I took a week off from cooking, and I have to admit we even chowed down on Amy’s bean and rice burritos Wednesday night. We don’t do it often, but sometimes even the most die-hard cooks want a break.

Barley and oat waffles with apple pecan topping


These waffles are a world apart from your typical white flour and cream concoctions. They have no wheat, eggs, milk, or soy, but they do have a good balance of protein and fiber. Adapted from an Arrowhead Mills recipe, this recipe works best with waffles and should be altered to make pancakes*.


1 cup barley flour
1 cup oat flour
1 Tbsp. baking powder
1/2 cup unsweetened applesauce
2 Tbsp. honey (or sugar, if necessary)
2 Tbsp. vegetable oil
1 1/2 cups milk substitute
2 tsp. vanilla extract


2 Apples
1/4-1/2 tsp. cinnamon
1/4 tsp. nutmeg
1-3 Tbsp. brown sugar
Handful of pecans

1. Place pecan halves or pieces in a small frying pan with a little margarine. Brown these on low heat, stirring frequently. Be careful; they will burn easily.
2. Mix all the waffle ingredients together in a large bowl. Let it sit for a few minutes.
3. While batter is resting, peel and slice apples.
4. Put apples, cinnamon, nutmeg, and brown sugar in a microwave-safe bowl and fill up bowl halfway with water. (May cook on stovetop, if desired.)
5. Microwave apples until they are tender and the sugar water is syrupy, stirring frequently.
6. Meanwhile, cook waffles in a lightly oiled waffle iron.
7. Cook waffles until no more steam escapes from the waffle iron.
8. When everything is done, serve waffles topped with cooked apples and pecans. Add a little maple syrup if desired.

*For pancakes, increase milk substitute to 2 cups.

Easy Sweet Potatoes with Cranberries


Root vegetables helped our ancestors survive harsh winters for millennia, so it only makes sense that I stock my pantry with sweet potatoes this time of year. Twenty pounds next to the paper towels and cat food on the bottom shelf, waiting to be baked and eaten.

But if you’re like me, waiting an hour or more for sweet potatoes to bake in the oven just isn’t always an option. When I need dinner in a hurry, I make this quick-cooking version of a family favorite.


2 or 3 largish sweet potatoes
1/2 cup dried cranberries or Craisins
3 Tbsp. margarine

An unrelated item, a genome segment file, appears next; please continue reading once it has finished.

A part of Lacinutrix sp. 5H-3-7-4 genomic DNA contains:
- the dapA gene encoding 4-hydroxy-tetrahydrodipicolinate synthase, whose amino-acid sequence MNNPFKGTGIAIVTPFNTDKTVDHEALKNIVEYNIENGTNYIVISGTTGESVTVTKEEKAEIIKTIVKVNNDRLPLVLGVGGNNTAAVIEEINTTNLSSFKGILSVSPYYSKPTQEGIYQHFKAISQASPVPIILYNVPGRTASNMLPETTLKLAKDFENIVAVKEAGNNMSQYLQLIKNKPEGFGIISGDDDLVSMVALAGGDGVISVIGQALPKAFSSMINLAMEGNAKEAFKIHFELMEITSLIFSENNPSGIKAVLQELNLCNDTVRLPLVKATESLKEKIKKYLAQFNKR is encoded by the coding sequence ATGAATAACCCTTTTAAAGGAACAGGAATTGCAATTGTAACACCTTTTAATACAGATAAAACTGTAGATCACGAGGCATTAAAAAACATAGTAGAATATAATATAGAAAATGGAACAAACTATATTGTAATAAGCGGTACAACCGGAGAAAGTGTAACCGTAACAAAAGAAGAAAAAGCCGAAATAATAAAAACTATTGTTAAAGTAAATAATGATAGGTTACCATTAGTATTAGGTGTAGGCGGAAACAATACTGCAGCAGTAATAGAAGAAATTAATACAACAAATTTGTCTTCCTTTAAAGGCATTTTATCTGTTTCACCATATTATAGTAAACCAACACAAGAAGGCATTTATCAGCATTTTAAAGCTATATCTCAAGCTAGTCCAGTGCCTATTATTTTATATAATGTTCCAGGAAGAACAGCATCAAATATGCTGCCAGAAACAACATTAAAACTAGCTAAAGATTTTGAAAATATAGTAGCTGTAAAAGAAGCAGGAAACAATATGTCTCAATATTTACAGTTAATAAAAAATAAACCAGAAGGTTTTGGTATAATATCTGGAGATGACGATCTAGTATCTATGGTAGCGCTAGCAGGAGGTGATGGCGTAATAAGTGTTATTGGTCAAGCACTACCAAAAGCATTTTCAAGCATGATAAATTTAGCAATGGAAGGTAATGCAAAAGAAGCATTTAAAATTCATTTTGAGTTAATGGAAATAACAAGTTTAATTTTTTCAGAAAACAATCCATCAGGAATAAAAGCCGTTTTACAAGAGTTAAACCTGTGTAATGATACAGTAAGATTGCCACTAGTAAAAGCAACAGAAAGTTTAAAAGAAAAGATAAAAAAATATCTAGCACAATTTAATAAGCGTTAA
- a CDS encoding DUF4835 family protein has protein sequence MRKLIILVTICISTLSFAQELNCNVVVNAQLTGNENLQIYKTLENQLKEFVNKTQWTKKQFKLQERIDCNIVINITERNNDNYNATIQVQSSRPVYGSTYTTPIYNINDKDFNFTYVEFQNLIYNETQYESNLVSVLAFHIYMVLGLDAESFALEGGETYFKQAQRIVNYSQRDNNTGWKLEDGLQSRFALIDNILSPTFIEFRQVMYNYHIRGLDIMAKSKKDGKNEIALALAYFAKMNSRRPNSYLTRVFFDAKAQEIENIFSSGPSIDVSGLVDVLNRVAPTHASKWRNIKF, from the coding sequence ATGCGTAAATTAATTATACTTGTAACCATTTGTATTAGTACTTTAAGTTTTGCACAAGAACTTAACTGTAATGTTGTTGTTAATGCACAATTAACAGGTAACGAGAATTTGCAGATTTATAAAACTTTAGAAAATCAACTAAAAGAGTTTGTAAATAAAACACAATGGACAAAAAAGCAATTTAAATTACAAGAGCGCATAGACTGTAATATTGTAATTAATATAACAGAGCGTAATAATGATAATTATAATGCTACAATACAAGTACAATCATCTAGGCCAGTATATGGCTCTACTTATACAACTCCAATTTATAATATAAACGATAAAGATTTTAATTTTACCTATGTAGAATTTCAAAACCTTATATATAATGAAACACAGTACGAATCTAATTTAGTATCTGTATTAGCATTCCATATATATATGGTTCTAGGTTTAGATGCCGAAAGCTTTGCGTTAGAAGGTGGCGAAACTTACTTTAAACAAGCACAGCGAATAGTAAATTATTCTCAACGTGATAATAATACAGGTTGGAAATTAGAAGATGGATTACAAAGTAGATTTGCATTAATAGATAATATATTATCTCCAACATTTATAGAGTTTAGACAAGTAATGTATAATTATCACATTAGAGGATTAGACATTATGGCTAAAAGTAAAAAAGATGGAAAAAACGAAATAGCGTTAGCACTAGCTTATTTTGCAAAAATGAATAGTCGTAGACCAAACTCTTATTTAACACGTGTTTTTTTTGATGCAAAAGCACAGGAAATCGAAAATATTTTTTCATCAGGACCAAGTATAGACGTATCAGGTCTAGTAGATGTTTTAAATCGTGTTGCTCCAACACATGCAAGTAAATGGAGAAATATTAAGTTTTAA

Milk or milk substitute
Brown sugar
Cinnamon (optional)
Nutmeg (optional)

1. Peel sweet potatoes and chop into roughly 1-inch chunks.
2. Place sweet potatoes and cranberries is a small pot of water.
3. Boil until sweet potatoes can be easily mashed with a fork. Drain.
4. Add margarine and drained sweet potatoes back into pot and mash well.
5. Add a bit of milk and stir, repeating until you reach desired consistency.
6. Add brown sugar, cinnamon, and nutmeg to taste. Mix well.

Turnip Green Soup

So. . . turnips. When I first purchased a CSA share, I learned that I like turnips. As a child, my few encounters involved some kind of canned monstrosity that masqueraded as turnip greens. In my mind, turnips were just as appetizing as pond scum (just as green, just as slimy). They were outright gross. The CSA share changed that. When I found myself the owner of pounds and pounds of turnips each week, I knew I had to learn how to cook them. . . and fast!

So the experiments began. I added the root to mashed potatoes with garlic. I tried baking sliced turnips with beets and other root vegetables with just a little olive oil and salt (not so great). I cooked turnip and potato patties, which were pretty tasty with ketchup. But the greens still gave me pause. This turnip green soup recipe changed my mind about eating greens. And while my entire family was skeptical at first, it’s now a favorite. Follow the link above, or try my much better, fresher version.

Note: The bitterness of turnip greens is still somewhat unpalatable to my sons, so I tone that down a bit with steps 1 and 2 below. However, this removes some of the calcium (the cause of the bitterness) from the greens.


A big bunch of turnip greens
1/2 lb. soaked and cooked black-eyed peas (or two cans)
1/2 – 1 onion
2 potatoes, diced
1 lb. smoked sausage, sliced or diced
1 Tbsp. hot sauce
6 cups chicken stock
Olive oil

1. Wash and de-stem enough fresh turnip greens to fill a stock pot. Cover with water and boil for a few minutes.

2. Pour the contents of the stock pot through a strainer and set greens aside.

3. Sauté onions and sausage in a little olive oil.

4. Add diced potatoes and continue cooking until they get a little color on them.

5. Add remaining ingredients.

6. Let simmer (or cook at a rapid boil, if you’re short on time) until potatoes are done.

%d bloggers like this: